Sounds of Seoul is a series for Curly In Korea where I’ll be making short soundscapes of locations around the capital. First up is Bongeunsa Temple, a Buddhist temple in the heart of Gangnam; a surprising oasis of calm.
Please feel free to listen to the soundscape as you read.
The lanterns are rustling in the wind, the delicate paper flapping against the blue sky. Prayers and hopes are attached to many of them, holding on as everything flits about. The lanterns here are endless, rows and rows of bright colors bleeding into one another. The sun beats down through them creating a mosaic of light and shadow as temple goers and tourists alike walk up the stairs.
In the distance is the murmuring of ahjummas, taking a break from the beating sun. Worshipers bow and light incense and the chanting of the monks begins to grow louder. It’s like an ocean of sound, the warm tones filling the temple grounds.
A man stands high, affixing prayers to lanterns. I can’t help but stop and watch him awhile. Who’s wish is that? Who’s prayer? Had it fallen off or is it a new one, just written, just wished? He takes care to make sure it’s attached before moving on to the next one. I’m not the only one watching him.
It’s warm here in the main temple. The light is deep and orange, inviting one to rest, contemplate, and perhaps even sleep. Bongeunsa seems sleepy; everyone here is moving a little slower, taking their time. It’s a respite from the madness of Gangnam just outside the gates. You can’t hear the city in here. At first it’s unnerving, to feel so suddenly removed, but as the chanting swells, bells chime, and drums beat, you realize this is a comfortable feeling, not an uneasy one. It’s nice to take a break.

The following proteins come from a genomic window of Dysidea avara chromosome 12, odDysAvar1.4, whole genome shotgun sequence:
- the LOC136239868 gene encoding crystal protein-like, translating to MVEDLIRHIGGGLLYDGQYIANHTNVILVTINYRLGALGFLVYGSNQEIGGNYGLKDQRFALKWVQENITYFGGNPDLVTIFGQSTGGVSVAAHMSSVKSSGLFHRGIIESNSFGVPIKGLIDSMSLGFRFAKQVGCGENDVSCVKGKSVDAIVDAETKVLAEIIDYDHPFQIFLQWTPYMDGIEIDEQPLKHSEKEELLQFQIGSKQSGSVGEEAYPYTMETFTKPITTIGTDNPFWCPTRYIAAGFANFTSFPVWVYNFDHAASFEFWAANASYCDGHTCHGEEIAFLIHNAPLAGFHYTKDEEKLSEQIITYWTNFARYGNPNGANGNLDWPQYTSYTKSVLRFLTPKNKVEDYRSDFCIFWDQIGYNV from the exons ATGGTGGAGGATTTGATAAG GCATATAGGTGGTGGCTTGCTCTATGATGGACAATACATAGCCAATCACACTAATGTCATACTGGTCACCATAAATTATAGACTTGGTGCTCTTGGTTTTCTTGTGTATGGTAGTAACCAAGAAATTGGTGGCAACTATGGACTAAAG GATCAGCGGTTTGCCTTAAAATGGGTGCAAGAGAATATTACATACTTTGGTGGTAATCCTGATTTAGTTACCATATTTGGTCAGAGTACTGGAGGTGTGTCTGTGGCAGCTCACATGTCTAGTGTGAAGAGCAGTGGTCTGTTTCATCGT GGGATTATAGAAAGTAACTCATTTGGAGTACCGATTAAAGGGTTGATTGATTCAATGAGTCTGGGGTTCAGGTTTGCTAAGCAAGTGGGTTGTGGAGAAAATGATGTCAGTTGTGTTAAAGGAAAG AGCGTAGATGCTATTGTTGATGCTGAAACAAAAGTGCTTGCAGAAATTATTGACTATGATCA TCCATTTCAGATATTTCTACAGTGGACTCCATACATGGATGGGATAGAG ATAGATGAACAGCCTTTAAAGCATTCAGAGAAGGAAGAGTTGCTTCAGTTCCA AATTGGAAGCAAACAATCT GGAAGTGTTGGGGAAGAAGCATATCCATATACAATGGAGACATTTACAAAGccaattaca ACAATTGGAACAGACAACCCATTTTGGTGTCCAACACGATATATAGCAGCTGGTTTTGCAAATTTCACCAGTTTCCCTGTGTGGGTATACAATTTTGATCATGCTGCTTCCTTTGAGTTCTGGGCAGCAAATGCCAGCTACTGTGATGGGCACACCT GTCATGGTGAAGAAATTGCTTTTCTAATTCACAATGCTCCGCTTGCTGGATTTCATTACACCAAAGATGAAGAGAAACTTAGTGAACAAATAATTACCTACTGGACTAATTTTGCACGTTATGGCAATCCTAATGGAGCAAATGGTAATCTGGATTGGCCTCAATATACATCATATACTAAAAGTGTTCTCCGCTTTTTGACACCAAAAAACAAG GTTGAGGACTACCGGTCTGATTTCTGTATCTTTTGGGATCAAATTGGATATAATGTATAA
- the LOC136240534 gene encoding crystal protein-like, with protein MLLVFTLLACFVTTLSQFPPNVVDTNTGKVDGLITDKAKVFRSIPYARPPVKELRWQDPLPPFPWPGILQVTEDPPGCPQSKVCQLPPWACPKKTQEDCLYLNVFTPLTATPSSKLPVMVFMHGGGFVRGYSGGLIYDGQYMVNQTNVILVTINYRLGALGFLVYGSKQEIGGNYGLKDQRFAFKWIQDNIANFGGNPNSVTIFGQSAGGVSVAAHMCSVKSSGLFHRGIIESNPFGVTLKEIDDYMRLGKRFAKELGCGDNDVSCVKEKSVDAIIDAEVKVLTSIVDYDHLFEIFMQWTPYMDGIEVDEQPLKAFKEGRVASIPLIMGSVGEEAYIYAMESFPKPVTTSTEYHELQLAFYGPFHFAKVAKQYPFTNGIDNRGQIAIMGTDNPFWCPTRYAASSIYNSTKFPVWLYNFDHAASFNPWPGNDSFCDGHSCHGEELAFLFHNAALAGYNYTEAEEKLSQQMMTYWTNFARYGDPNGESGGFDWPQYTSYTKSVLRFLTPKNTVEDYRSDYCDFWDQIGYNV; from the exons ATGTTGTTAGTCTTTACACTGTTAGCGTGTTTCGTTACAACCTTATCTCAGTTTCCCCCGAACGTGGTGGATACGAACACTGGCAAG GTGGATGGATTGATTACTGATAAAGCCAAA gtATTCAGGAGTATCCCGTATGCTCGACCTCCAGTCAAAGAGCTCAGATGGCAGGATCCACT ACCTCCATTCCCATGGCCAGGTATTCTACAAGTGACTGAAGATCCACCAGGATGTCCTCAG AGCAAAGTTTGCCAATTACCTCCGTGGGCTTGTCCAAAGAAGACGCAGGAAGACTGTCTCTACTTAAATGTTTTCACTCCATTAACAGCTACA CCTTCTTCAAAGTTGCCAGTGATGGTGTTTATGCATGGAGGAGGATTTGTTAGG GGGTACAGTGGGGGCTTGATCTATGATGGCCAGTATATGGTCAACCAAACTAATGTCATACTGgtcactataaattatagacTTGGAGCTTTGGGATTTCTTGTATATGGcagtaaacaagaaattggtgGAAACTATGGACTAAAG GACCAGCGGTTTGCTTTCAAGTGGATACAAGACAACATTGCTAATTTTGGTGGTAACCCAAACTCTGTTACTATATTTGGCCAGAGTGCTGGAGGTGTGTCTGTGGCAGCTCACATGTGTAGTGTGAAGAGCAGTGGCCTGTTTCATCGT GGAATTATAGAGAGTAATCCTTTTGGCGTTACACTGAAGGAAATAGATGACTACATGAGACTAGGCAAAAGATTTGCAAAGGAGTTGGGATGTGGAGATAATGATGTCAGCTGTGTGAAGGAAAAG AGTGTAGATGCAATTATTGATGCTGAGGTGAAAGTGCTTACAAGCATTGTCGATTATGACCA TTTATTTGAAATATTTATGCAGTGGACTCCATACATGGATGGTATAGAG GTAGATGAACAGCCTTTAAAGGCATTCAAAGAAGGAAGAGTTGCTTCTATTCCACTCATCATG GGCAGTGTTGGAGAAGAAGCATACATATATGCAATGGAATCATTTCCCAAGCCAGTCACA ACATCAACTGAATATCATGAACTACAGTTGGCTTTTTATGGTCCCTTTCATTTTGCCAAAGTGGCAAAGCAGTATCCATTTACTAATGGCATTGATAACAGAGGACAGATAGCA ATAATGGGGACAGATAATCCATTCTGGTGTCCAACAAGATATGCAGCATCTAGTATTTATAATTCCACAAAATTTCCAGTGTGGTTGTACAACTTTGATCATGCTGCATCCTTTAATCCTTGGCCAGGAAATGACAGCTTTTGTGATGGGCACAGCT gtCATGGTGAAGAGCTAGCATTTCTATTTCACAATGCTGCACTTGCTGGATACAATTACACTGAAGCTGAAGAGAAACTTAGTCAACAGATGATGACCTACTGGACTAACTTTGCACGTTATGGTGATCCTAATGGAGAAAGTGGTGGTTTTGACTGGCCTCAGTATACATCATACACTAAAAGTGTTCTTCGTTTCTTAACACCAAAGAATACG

Walking up the stairs that lead to the extended temple grounds, you can spy the skyscrapers gleaming in all their glass and metal glory. You know the racing world of fashion and beauty is just across the street at COEX, but you can’t hear it.
Buddha stands high at the top, looking over Seoul and those who gaze up at him. I watch as parents try and teach their young children to bow, as old women gets down on their weak and feeble knees, and as a woman who looks as if she should be in a magazine rather than here pull a pillow onto the sacred area so she can properly kneel. While Christianity has made its mark in Korea because of missionaries, traditional Buddhism is still very relevant to all ages. It’s nice to see.
I smile as I make my way down. The chanting and singing from the monks continues and I sit and listen for awhile. There’s temple stays available here for foreigners and Koreans alike. I’m tempted to sign up.
The architecture of Bongeunsa is vibrant and beautiful. It’s a wonderful spot to take a break while exploring Seoul and get a taste of the traditions of Korea. You needn’t even stay long to reap the benefits, but take a moment to just sit and listen.
Address: 06087 531, Bongeunsa-ro, Gangnam-gu, Seoul, Korea
Subway: Line 2 Samseong Stn. 100 m towards ASEM Tower from Exit 6
Line 7 Cheongdam Stn. 150 m towards Kyunggi High School from Exit 2